The first ransomware attack happened in 1989. Although primitive by today’s standards, the concept was the same. The virus locked hard drive files, and users needed to pay $189 to “PC Cyborg Corporation” to get the repair disk.
Ransomware became a lot more sophisticated over the last thirty years. Nowadays, cybercriminals are quite fond of it. They use it to defraud individuals, organizations, and governments. They encrypt and thus lock a system, and the owner needs to pay up to get the access back.
Ironically, encryption is also one of the many tools you can use to fight back against hackers. But can it protect you from ransomware?
What Is Encryption?
Encryption is an ancient practice dating back to the days of Greece and Rome. The process involves switching information for bits of code. It can be as simple as swapping letters, e.g., A to B, B to C, and so on. Of course, nowadays, we have a lot more advanced encryption technologies. Once encryption is in place, everyone can see long strings of indecipherable code instead of your actual data. The only way to decipher encrypted data (switch it back to original form) is by using a correct key, usually a password.
Ransomware is a form of encryption, too. Cybercriminals gain access to your device and lock your system or files with encryption. The only way for you to access them is by inputting the right key. Of course, to infect your device in the first place, phishing attacks, viruses, or malware plays their part. But finishing it up with encryption and ransom request creates your standard ransomware attack.
Fighting Fire With Fire
Encrypting your files is like fighting fire with fire. Your computer contains vast amounts of crucial data. Work documents, photos, videos, downloaded content, and even core system components like your operating system. If a hacker penetrates your computer, everything becomes vulnerable.
When you use a file encryption service, hackers instead find locked files. It would take the extra effort to crack these files to access the content within. Since most cyberattacks are rather simple, hackers don’t even try to access separate files. Thus, encryption protects your files from being read or exposed. That can save a lot of money, especially if the files in question contain sensitive data. Such as business secrets, consumers’ data, and other materials that can have terrible consequences if leaked.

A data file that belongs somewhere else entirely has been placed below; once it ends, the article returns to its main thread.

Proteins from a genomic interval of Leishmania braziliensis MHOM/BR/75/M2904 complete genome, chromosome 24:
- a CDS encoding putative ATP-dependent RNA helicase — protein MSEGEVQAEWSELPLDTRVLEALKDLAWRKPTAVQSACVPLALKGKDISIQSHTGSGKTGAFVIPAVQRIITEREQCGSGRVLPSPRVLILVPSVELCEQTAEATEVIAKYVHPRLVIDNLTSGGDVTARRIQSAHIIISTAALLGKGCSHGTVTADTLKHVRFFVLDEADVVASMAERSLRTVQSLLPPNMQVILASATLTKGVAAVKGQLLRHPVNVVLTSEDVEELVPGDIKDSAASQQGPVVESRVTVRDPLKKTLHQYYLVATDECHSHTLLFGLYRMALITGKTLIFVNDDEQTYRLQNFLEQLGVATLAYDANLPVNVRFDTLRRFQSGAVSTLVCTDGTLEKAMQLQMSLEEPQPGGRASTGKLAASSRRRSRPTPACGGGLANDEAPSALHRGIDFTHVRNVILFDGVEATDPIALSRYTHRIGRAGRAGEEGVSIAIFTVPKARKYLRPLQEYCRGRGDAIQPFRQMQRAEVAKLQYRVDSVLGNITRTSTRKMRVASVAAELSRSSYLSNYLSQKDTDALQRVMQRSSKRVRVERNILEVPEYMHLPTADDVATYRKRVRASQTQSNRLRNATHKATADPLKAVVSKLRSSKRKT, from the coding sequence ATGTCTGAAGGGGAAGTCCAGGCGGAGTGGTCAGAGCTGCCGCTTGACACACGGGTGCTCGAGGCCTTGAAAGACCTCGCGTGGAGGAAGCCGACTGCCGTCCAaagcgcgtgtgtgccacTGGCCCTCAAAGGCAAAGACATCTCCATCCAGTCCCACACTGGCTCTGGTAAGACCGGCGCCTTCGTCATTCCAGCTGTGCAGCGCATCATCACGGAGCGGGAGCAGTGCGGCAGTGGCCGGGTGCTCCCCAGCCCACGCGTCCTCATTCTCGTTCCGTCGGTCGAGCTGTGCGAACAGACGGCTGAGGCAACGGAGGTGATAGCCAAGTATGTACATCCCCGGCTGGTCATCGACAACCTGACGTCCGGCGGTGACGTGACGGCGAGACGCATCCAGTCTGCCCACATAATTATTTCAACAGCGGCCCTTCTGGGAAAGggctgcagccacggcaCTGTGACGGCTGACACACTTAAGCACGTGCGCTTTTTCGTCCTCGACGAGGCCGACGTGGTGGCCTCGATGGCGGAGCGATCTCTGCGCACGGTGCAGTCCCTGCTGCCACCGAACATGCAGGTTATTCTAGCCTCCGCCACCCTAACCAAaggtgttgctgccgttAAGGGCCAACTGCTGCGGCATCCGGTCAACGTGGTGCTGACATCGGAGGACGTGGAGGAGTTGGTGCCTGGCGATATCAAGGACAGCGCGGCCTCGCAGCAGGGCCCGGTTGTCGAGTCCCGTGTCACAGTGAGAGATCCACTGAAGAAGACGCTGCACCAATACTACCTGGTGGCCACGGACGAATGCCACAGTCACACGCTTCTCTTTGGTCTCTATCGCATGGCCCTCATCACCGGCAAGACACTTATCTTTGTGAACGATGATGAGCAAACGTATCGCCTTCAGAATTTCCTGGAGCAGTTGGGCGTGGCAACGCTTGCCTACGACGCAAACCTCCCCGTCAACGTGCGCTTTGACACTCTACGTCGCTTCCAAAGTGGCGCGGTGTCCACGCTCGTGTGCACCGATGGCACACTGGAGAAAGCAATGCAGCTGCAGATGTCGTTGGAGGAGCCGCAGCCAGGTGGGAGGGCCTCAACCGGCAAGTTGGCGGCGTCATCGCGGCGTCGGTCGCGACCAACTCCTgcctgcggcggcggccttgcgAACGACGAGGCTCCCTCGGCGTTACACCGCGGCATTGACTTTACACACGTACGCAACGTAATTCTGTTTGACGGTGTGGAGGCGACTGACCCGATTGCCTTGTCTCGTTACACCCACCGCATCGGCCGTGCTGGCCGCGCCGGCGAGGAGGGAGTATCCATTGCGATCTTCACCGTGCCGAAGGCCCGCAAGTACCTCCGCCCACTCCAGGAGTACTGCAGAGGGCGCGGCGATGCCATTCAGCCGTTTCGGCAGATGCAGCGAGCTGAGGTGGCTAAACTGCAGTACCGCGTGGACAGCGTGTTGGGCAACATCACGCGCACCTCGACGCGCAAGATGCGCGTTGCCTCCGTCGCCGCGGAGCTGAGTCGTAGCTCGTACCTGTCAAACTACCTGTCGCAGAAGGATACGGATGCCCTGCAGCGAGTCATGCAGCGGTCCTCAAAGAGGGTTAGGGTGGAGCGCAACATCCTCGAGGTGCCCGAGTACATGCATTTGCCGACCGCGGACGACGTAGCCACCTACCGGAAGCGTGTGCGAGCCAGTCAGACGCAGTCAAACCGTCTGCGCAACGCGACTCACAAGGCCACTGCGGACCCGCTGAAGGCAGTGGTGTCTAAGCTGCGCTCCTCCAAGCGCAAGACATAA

And files are not the only thing that you can encrypt. A virtual private network (VPN) encrypts your internet traffic. A password manager encrypts and stores your passwords. But when it comes to ransomware topic, file encryption is up for review.
Encryption and Comprehensive Security
File encryption indeed makes it extra tricky, if not impossible, for cybercriminals to access the contents of your data. But they can still put another layer of encryption on top of your encryption and request ransom. In this case, you lose access to your files just the same. Thus, to protect from ransomware, encryption works best as a small part of a comprehensive cybersecurity strategy.
Be Aware of What You Click
First things first, you should try to prevent being infected with ransomware in the first place. Cybercriminals package ransomware into links and downloads. They send phishing emails, pretending to be your friend or colleague. You click on the link, and you’re trapped.
Thus, the first step to protection is practicing “safe clicking.” Never click on a file or a link unless you know it’s safe. You can check links for free with VirusTotal and other online apps. Google also offers built-in scan tools for Gmail.
Always Have Backups
Most ransomware attacks could be thwarted without paying a single cent. How? One word ― backups. It may come as a surprise, but a massive number of organizations don’t have reliable backups. They have no option but to negotiate with cybercriminals.
Nowadays, both Windows and macOS have robust built-in backup features that you can program to run in the background. Not only it helps to avoid the consequences of ransomware but also hardware failure and other causes of data loss. For added security, backup to both the cloud and physical storage. Encrypt everything before you backup. You don’t want anyone to intercept files in the transfer.
Update Your Software
Make sure to update your apps and operating system. The easiest way to access someone’s devices and data is by exploiting software security flaws. Meanwhile, regular updates include critical security patches that are here to deal with some flaws. So, set updates to run daily and keep an eye on tech news to see if any urgent updates have appeared.
Can Encryption Protect You From Ransomware?
In short, yes and no. Encryption does protect your files from being exposed. But encryption alone cannot protect you from all consequences of ransomware. Hackers can encrypt the already encrypted data too. Thus, if file encryption is the only line of defense you have, you either pay or lose your files.
Thus, you should cover your bases. Be aware of how malware infects devices and be alert to avoid it getting to yours. This basic level of security creates a strong shield against ransomware and other threats. Only then combine encryption with secure backups, and you’ll not have to worry about somebody locking you out of your files.